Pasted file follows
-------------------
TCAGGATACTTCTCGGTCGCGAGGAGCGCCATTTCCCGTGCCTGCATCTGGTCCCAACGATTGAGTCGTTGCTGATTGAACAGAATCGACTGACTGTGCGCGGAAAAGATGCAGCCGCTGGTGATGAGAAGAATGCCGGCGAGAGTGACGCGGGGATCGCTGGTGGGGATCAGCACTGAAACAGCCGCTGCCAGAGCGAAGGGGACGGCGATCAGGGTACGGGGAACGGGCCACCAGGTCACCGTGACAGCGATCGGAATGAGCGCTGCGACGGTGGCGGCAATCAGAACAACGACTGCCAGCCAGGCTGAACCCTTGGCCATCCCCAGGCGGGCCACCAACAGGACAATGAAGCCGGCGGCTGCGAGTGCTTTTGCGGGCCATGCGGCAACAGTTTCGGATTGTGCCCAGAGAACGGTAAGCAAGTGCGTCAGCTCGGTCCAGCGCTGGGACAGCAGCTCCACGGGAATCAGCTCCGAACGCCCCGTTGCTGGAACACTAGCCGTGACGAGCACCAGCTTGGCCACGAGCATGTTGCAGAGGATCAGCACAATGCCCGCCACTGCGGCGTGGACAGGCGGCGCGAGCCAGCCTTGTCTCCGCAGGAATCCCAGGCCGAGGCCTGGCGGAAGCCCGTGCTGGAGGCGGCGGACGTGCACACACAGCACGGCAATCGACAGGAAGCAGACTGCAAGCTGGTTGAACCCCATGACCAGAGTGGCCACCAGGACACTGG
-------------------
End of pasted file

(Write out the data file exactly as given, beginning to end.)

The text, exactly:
TCAGGATACTTCTCGGTCGCGAGGAGCGCCATTTCCCGTGCCTGCATCTGGTCCCAACGATTGAGTCGTTGCTGATTGAACAGAATCGACTGACTGTGCGCGGAAAAGATGCAGCCGCTGGTGATGAGAAGAATGCCGGCGAGAGTGACGCGGGGATCGCTGGTGGGGATCAGCACTGAAACAGCCGCTGCCAGAGCGAAGGGGACGGCGATCAGGGTACGGGGAACGGGCCACCAGGTCACCGTGACAGCGATCGGAATGAGCGCTGCGACGGTGGCGGCAATCAGAACAACGACTGCCAGCCAGGCTGAACCCTTGGCCATCCCCAGGCGGGCCACCAACAGGACAATGAAGCCGGCGGCTGCGAGTGCTTTTGCGGGCCATGCGGCAACAGTTTCGGATTGTGCCCAGAGAACGGTAAGCAAGTGCGTCAGCTCGGTCCAGCGCTGGGACAGCAGCTCCACGGGAATCAGCTCCGAACGCCCCGTTGCTGGAACACTAGCCGTGACGAGCACCAGCTTGGCCACGAGCATGTTGCAGAGGATCAGCACAATGCCCGCCACTGCGGCGTGGACAGGCGGCGCGAGCCAGCCTTGTCTCCGCAGGAATCCCAGGCCGAGGCCTGGCGGAAGCCCGTGCTGGAGGCGGCGGACGTGCACACACAGCACGGCAATCGACAGGAAGCAGACTGCAAGCTGGTTGAACCCCATGACCAGAGTGGCCACCAGGACACTGG